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This Code is the official restatement in convenient form of the general and permanent laws of the United States in force December 7, 1925, now scattered in 25 volumes-i. e., the Revised Statutes of 1878, and volumes 20 to 43, inclusive, of the Statutes at Large. No new law is enacted and no law repealed. It is prima facie the law. It is presumed to be the law. The presumption is rebuttable by production of prior unrepealed Acts of Congress at variance with the Code. Because of such possibility of error in the Code and of appeal to the Revised Statutes and Statutes at Large, a table of statutes repealed prior to December 7, 1925, is published herein together with the Articles of Confederation; The Declaration of Independence; Ordinance of 1787; the Constitution with amendments and index; tables of cross references to the Revised Statutes, the Statutes at Large, the United States Compiled Statutes, Annotated, of the West Publishing Co., and the Federal Statutes, Annotated, of the Edward Thompson Co.; an appendix with the general and permanent laws of the first session of the Sixty-ninth Congress; and finally an exhaustive index of the laws in the Code and appendix.

The first official codification of the general and permanent laws of the United States was made in 1874 and followed by a perfected edition in 1878. From 1897 to 1907 a commission was engaged in an effort to codify the great mass of accumulating legislation. The work of the commission involved an expenditure of over $300,000, but was never carried to completion. More recently the task of codification was undertaken by the late Hon. Edward C. Little as chairman of the Committee on the Revision of the Laws of the House of Representatives, who labored indefatigably from 1919 to the day of his death, June 24, 1924. The volumes which represented the result of his labors were embodied in bills which passed the House of Representatives in three successive Congresses unanimously but failed of action in the Senate.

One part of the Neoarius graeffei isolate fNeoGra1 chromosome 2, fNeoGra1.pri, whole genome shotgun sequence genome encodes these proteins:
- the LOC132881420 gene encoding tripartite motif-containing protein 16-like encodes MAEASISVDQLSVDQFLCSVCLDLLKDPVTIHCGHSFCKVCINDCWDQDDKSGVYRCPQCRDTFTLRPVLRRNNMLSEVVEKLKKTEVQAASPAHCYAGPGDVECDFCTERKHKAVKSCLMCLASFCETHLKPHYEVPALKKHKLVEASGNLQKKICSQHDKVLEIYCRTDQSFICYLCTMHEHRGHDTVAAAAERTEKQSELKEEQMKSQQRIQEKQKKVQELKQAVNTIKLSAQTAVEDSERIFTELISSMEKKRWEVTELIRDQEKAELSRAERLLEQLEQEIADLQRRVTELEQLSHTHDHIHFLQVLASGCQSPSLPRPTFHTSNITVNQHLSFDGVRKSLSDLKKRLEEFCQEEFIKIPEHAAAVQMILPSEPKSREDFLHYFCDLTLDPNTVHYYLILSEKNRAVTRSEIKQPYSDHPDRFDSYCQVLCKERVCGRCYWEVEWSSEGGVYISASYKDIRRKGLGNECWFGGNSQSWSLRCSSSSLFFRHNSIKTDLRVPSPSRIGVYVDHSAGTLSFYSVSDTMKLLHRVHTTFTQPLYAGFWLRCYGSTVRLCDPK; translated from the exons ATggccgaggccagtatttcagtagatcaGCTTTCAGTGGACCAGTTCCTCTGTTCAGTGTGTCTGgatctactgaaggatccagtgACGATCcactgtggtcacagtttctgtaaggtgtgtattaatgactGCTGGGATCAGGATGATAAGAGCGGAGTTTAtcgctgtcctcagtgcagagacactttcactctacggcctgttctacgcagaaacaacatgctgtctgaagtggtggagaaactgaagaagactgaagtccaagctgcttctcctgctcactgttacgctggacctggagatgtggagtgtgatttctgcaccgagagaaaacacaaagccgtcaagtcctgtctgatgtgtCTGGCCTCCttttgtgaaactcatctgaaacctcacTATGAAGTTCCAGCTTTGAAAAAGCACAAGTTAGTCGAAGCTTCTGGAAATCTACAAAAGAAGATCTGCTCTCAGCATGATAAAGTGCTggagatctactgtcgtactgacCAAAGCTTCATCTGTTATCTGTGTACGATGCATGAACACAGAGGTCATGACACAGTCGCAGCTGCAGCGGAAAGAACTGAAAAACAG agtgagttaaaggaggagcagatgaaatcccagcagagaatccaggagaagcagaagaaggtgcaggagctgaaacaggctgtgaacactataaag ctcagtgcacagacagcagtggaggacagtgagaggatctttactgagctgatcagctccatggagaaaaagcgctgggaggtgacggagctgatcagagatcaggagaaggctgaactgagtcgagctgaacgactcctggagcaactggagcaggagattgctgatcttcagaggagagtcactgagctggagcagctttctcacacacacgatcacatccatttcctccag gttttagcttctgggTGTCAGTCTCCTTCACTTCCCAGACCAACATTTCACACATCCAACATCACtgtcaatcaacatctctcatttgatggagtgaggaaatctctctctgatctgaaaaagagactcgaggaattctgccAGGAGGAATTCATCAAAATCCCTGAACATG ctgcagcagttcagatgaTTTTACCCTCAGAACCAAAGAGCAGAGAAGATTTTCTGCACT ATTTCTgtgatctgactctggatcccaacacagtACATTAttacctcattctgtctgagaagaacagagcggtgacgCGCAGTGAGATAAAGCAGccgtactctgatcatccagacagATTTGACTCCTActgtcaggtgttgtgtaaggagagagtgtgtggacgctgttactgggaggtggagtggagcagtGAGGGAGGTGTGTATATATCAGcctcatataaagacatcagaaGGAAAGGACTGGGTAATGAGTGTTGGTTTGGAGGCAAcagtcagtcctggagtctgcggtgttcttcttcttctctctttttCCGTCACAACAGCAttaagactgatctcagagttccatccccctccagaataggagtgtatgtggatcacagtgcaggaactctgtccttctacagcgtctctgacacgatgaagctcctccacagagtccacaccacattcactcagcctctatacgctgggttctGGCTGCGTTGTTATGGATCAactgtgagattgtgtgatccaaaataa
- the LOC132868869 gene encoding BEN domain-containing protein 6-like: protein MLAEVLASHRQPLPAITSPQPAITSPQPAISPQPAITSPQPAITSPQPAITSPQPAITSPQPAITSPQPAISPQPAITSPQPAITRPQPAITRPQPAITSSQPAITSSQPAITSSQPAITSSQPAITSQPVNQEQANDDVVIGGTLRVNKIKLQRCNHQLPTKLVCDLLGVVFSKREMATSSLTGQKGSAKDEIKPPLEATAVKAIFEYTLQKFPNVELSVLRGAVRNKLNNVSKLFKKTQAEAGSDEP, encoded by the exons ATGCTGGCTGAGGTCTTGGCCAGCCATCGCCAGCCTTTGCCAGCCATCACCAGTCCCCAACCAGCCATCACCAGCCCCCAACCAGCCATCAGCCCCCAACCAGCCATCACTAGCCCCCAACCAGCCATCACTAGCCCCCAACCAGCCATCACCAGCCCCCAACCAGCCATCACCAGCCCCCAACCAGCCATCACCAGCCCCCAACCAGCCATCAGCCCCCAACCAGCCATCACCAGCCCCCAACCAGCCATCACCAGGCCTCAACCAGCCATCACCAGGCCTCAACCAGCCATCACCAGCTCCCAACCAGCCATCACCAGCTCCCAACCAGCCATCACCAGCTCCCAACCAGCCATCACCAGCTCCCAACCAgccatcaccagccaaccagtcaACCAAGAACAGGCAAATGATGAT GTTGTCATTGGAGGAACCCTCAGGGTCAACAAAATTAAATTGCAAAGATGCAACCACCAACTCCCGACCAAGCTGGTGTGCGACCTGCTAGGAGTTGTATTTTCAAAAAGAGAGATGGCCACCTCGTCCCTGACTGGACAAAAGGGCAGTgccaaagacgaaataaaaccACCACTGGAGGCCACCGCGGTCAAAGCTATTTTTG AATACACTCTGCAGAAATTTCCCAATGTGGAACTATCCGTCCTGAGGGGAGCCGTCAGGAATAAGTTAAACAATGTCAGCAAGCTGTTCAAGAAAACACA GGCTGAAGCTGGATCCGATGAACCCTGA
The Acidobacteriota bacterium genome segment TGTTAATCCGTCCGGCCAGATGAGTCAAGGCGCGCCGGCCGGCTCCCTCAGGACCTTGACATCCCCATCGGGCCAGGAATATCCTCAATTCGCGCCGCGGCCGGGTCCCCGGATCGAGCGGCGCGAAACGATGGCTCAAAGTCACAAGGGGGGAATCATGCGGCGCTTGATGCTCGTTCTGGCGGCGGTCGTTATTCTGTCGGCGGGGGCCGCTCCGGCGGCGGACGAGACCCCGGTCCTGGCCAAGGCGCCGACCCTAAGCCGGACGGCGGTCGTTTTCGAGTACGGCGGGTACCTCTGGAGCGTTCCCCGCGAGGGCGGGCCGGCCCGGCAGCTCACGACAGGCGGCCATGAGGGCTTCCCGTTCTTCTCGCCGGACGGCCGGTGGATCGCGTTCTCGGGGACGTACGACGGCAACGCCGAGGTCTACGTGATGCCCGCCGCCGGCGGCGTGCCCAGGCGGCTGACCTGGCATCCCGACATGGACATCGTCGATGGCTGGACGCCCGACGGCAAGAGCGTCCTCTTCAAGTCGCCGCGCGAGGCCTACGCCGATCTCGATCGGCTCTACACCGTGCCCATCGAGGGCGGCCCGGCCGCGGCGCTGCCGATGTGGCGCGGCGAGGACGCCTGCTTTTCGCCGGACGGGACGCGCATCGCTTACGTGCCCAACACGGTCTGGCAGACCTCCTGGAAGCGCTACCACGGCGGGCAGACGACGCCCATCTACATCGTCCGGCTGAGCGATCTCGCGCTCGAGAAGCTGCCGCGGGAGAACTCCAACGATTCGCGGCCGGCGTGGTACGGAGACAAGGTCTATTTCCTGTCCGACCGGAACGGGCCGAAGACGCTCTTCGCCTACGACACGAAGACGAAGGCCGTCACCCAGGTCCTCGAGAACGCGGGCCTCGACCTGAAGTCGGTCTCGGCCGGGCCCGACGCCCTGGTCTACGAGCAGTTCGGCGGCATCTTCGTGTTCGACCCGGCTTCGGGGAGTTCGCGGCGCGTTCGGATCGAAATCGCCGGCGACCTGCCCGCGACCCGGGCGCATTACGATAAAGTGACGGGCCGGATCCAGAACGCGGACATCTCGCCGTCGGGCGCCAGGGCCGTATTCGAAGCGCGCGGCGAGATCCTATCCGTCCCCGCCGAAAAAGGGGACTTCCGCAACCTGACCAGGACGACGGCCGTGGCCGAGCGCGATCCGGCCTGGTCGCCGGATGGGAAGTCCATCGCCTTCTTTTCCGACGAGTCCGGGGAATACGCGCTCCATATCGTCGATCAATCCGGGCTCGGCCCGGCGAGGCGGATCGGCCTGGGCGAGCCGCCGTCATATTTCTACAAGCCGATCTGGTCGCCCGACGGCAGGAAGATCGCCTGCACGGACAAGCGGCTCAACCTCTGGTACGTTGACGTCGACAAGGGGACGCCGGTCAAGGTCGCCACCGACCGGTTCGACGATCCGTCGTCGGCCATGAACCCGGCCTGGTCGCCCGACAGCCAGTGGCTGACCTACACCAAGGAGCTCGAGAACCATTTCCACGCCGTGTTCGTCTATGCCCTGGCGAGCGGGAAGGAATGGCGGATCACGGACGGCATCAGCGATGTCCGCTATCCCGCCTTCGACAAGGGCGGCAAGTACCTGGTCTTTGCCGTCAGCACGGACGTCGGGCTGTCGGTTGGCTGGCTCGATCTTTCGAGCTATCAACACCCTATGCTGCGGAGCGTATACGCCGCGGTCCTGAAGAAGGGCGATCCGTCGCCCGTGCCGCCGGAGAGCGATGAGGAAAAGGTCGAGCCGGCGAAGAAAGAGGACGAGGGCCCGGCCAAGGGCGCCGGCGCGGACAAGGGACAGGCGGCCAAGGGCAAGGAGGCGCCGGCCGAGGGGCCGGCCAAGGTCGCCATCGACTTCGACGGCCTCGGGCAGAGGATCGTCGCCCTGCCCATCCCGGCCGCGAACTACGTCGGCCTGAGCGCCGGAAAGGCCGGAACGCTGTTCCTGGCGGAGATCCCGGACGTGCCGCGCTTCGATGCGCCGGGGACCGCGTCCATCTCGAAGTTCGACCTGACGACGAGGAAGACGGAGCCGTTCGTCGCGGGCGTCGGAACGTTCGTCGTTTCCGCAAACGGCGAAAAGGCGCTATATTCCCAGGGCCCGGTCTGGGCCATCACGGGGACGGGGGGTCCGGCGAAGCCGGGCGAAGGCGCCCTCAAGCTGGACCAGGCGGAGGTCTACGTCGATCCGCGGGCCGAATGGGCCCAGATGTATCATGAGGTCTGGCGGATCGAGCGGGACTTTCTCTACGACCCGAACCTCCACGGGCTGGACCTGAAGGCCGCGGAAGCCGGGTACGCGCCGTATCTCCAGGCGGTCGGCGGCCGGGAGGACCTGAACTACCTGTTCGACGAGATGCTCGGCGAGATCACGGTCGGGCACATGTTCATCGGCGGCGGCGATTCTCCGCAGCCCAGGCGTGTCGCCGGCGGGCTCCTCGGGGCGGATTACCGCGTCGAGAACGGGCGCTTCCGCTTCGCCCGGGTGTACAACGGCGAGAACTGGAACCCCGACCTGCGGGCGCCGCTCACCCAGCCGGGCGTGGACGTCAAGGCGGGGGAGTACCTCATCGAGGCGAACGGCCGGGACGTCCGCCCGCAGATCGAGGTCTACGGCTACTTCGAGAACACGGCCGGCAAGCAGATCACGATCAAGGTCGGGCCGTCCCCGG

The Code now set forth has resulted from the hearty cooperation of the Committee of the House of Representatives on the Revision of the Laws, and the Select Committee of the United States Senate consisting of Richard P. Ernst, chairman, George Wharton Pepper, and William Cabell Bruce. Under the auspices of the committees of the House and the Senate the actual work of assembling and classifying

the mass of material has been done by the West Publishing Co. and the Edward Thompson Co. These two houses have subordinated their private interests to the public good and have produced a result which would have been impossible without them. Acknowledgment of valuable assistance is given to W. H. McClenon, of the Legislative Reference Division of the Library of Congress, and to the law officers and other representatives of the several departments, bureaus, and commissions of the Government. Appreciation is also expressed of the interest in the work taken by the Committee on the Revision of the Federal Statutes of the American Bar Association.

Scrutiny of this Code is invited. Constructive criticism is solicited. It is the ambition of the Committee on the Revision of the Laws of the House of Representatives gradually to perfect the Code by correcting errors, eliminating obsolete matter, and restating the law with logical completeness and with precision, brevity, and uniformity of expression.

Address criticisms to Chairman of the Committee on the Revision of the Laws of the House of Representatives, Washington, D. C. ROY G. FITZGERALD, Chairman.

Washington, June 30, 1926.


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